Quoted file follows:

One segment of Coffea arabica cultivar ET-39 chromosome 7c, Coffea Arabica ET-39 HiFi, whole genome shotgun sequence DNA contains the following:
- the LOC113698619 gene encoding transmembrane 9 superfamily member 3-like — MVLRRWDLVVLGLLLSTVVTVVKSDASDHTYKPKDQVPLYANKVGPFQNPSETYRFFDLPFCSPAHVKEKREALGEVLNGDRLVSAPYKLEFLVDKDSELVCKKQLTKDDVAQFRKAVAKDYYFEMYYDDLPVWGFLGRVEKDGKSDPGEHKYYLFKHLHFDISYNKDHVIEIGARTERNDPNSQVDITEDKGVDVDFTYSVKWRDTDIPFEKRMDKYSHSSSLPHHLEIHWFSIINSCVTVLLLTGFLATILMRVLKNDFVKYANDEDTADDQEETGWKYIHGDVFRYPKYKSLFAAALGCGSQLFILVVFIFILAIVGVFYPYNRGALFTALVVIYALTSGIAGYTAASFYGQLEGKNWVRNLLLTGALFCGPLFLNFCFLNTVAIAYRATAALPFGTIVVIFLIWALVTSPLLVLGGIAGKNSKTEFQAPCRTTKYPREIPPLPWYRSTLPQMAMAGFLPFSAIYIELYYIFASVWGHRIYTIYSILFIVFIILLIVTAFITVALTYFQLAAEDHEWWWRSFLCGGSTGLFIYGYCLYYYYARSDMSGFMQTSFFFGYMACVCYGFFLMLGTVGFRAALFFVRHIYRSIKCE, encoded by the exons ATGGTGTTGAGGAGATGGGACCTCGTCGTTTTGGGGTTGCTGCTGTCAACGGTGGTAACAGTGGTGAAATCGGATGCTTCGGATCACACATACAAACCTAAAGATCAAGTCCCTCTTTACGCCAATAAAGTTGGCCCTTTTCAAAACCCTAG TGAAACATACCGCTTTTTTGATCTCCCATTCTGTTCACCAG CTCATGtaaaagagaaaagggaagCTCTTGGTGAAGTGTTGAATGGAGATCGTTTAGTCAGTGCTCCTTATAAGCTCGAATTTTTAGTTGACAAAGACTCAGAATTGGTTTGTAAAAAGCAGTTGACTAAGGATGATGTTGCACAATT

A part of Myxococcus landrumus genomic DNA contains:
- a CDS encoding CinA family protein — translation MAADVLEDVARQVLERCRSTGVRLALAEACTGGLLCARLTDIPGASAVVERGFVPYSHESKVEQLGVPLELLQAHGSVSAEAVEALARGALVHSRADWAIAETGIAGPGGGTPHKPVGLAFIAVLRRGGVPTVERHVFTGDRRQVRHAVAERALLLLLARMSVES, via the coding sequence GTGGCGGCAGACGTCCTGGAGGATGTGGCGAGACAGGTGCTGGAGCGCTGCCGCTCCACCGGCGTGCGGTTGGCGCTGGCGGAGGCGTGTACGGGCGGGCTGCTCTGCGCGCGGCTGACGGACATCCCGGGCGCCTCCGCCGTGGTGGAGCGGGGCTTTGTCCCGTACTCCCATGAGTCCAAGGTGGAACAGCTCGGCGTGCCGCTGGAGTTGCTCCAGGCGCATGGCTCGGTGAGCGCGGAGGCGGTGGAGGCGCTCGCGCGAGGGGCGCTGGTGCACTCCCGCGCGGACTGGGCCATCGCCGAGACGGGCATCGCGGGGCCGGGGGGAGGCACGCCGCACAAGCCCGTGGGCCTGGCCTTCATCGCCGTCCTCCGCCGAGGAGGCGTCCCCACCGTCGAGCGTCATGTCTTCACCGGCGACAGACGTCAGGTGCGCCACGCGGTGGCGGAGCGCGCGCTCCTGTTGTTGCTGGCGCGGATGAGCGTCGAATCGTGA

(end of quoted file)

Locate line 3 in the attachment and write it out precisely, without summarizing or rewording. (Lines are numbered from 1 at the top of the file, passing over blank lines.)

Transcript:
A part of Myxococcus landrumus genomic DNA contains: